Hari Kondabolu’s Brilliant Album Release Show at Union Hall

Photo via Kill Rock Stars


On Thursday, Queens-bred and Brooklyn-based comedian Hari Kondabolu performed his first of two sold nights at Union Hall in celebration of his debut album, Waiting For 2042, released last week on Kill Rock Stars. The album’s title references the year in which white people are expected to represent less than 50% of the United States’ population, a concept Kondabolu mines for pure gold.

A former immigrants rights organizer and Human Rights graduate of the London School of Economics, Kondabolu brings forth material that is every bit as informed and forward thinking as it is hilarious. People first started taking note of his talent in 2007 after appearances on Jimmy Kimmel and the HBO U.S. Comedy Arts Festival and he has since performed on Conan and various Comedy Central standup shows, including a half-hour special of his own. Kondabolu also wrote for FX’s Totally Biased with W. Kamau Bell, co-hosts the Untitled Kondabolu Brothers Podcast alongside his brother Ashok (aka Dapwell of the now defunct Das Racist), and occasionally guest hosts Wyatt Cenac’s weekly Night Train at Littlefield (he hosts tonight with Ashok).

Kevin Avery acted as host at Union Hall and kicked things off with a 20 minute set emblematic of the evening’s intelligent racial humor. Surprise guests Janeane Garofalo and Ted Leo also performed brief sets at the intimate Park Slope venue, with standing room only audience members jostling for views at the rear bar. Avery and Kondabolu – outliers in a scene where comedians of color all too often whore out their cultures for cheap laughs – respect the audience’s intelligence by not dumbing down their sociological material. A Kondabolu line from Waiting For 2042 sums it up succinctly: “People always say I’m obsessed with race… You can’t be obsessed with race in America. There’s racist stuff that happens all the time. Saying that I’m obsessed with race and racism in America is like saying I’m obsessed with swimming when I’m drowning.”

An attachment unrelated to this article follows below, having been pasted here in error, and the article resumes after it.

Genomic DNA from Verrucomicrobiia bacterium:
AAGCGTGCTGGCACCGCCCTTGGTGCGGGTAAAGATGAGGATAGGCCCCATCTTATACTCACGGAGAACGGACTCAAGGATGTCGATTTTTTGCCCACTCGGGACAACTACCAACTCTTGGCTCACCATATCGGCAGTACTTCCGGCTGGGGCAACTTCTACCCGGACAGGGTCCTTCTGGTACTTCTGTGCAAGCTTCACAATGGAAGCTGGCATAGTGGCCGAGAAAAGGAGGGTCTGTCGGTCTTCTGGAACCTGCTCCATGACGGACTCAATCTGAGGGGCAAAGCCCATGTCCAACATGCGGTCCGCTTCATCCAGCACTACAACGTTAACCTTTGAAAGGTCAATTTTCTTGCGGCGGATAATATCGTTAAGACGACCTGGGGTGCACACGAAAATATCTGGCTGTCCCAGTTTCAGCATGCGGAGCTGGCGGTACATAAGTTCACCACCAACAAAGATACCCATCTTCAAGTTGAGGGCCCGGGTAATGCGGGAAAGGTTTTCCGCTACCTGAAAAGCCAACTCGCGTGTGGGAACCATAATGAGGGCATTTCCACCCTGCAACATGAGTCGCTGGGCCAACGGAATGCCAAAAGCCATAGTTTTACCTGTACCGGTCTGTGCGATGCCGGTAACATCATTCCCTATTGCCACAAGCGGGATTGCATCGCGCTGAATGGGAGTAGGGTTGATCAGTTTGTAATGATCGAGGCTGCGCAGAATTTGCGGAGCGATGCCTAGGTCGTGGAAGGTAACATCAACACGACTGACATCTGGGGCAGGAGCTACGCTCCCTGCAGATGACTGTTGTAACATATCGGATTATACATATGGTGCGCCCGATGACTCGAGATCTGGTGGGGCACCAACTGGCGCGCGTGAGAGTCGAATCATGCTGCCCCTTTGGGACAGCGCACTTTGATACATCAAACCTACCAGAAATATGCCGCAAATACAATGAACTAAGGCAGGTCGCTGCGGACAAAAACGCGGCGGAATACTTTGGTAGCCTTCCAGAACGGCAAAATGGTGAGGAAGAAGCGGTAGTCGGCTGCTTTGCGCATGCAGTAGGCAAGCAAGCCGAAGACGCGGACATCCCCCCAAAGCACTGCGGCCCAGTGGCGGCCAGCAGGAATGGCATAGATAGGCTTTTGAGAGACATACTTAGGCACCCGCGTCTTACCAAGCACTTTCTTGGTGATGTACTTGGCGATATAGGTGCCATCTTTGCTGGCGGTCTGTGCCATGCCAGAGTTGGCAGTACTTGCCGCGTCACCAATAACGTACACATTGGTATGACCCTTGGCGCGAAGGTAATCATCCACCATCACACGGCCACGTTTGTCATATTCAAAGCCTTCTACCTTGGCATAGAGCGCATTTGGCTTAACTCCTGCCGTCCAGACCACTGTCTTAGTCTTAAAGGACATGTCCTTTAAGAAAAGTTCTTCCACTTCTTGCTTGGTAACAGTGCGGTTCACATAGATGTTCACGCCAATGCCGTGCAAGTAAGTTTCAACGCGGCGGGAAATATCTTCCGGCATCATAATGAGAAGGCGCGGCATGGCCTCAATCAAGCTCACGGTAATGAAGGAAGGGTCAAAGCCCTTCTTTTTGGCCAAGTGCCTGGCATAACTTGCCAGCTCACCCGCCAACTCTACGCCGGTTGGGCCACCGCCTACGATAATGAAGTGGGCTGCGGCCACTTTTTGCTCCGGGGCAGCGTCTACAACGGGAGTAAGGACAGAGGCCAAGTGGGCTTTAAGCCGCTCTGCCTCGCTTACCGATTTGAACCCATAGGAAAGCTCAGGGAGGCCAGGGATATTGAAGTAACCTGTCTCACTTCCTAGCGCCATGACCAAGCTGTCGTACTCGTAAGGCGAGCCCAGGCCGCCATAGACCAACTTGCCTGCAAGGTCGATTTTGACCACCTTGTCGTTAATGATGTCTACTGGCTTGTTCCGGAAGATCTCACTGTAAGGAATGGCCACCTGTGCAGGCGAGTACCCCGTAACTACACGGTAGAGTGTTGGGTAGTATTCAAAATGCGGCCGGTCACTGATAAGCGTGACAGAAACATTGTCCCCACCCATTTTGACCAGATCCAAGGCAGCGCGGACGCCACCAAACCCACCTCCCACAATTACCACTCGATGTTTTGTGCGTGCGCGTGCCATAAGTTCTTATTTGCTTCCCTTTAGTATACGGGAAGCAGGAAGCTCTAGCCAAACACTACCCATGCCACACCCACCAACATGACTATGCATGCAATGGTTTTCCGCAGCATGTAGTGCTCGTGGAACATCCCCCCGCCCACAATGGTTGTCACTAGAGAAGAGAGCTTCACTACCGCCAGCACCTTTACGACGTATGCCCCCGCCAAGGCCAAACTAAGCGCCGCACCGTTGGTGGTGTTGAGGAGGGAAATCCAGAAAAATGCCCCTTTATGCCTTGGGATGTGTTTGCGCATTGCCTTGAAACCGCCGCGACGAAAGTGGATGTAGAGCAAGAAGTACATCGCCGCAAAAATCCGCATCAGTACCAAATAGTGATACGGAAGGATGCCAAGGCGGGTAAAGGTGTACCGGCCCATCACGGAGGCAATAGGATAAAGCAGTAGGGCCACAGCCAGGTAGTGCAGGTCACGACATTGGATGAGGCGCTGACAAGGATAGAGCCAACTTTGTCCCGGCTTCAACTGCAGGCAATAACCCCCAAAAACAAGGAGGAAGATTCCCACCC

Though he’s been on the indie comedy radar for nearly a decade and developed an impressive resume, 2014 could be the year Kondabolu blows up. His wit is razor sharp, his command of the audience is remarkable, and there are few comics in America with material half as funny or intelligent.